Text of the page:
FIG. 1 is a block diagram of the fuel control and power system constructed in accordance with the principles of the present invention.
FIG. 2 is a schematic of the fuel control system of the present invention.
FIG. 3 is a graphical representation of a typical fuel flow rate versus engine speed.
A power system 10 of a turbine engine as shown in FIG. 1 includes an auxiliary power unit (APU) 12, coupled to a speed sensor 14, for sensing the turbine engine's speed. The speed sensor 14 is in turn coupled through a speed conditioner 15 to the fuel control system 16 of the present invention. The speed conditioner 15 converts the A.C. signal from the speed sensor 14 to a D.C. signal to be delivered to the fuel control system 16. A reference voltage, +V, three reference speeds, namely, N1, N2 and N3 are coupled to the fuel control system 16, along with a temperature conditioner 18 which amplifies the signal from a temperature sensor 20, which indicates the engine temperature. Finally, the output of the fuel control system 16 is coupled through a fuel control torque motor 22 back to the APU 12. The fuel control system 16 monitors the engine speed and temperature and regulates the fuel control torque motor 22 to deliver the optimum amount of fuel flow to the APU 12.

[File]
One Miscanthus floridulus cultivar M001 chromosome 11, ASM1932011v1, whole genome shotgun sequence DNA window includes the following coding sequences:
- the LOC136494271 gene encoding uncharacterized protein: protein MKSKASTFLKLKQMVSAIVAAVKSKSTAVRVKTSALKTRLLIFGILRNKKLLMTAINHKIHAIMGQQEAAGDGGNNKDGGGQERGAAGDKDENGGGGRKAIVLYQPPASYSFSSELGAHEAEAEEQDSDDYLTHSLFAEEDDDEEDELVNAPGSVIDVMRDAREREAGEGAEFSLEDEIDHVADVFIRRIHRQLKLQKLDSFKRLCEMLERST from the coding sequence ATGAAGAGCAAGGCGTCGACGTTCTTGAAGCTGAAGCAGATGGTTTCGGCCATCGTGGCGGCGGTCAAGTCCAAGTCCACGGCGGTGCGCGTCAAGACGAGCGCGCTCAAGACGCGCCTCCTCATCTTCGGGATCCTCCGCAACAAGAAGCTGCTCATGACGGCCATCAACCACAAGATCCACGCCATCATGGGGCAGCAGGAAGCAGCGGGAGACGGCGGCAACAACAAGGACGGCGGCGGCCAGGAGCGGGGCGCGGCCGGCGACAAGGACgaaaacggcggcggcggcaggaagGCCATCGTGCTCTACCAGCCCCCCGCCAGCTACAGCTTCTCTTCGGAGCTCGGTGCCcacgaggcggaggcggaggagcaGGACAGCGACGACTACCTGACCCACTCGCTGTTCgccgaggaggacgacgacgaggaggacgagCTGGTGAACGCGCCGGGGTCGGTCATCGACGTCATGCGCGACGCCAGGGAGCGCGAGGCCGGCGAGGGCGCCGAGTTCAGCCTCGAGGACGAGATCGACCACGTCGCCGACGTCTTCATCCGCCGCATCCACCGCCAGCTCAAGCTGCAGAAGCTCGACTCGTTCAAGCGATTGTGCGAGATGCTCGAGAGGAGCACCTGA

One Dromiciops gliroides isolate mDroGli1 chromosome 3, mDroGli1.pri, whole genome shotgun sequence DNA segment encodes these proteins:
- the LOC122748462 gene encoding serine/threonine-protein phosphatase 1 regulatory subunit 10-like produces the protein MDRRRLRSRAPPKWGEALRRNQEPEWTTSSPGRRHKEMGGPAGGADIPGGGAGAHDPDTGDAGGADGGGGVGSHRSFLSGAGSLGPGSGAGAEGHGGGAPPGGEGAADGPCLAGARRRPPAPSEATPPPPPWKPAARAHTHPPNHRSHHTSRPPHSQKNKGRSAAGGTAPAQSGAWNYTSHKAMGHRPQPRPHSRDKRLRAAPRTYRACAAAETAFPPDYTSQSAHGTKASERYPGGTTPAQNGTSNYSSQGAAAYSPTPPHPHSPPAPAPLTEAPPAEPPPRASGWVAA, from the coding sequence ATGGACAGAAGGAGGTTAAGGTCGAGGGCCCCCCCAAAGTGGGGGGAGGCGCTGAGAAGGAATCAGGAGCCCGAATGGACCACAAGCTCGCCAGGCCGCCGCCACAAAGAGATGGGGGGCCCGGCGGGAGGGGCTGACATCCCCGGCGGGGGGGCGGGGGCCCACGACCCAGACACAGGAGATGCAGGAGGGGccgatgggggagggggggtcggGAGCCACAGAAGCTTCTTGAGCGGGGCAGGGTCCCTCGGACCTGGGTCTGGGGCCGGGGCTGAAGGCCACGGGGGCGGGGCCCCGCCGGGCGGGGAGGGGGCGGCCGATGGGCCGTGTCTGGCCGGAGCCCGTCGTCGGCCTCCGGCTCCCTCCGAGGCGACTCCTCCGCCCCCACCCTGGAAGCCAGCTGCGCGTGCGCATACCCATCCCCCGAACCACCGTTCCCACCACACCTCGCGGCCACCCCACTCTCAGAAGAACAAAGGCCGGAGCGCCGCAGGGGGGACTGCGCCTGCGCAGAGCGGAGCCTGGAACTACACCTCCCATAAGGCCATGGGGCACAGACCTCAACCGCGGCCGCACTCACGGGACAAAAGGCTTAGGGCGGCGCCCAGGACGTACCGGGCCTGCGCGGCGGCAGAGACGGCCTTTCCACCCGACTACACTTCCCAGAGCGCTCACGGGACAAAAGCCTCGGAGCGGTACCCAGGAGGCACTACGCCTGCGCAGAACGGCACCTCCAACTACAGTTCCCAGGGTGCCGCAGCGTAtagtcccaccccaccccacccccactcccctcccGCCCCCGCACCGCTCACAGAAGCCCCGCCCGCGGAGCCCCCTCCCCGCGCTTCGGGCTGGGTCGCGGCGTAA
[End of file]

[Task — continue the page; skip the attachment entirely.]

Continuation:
FIG. 2 illustrates the fuel control system 16 in detail. The speed signal from the speed conditioner 15 is delivered through a resistor 24 to a summing junction 26, and a reference voltage (+V) is delivered to summing junction 26 through a resistor 25. The signal from the temperature conditioner 18 is delivered through a resistor 30 to the summing junction 26, which sums the two signals and sends the summed signal through an amplifier 32 to a first input 33 of a summing amplifier 34. The speed signal from the speed conditioner 15 is delivered through a resistor 36 to a second input 37 to the summing amplifier 34.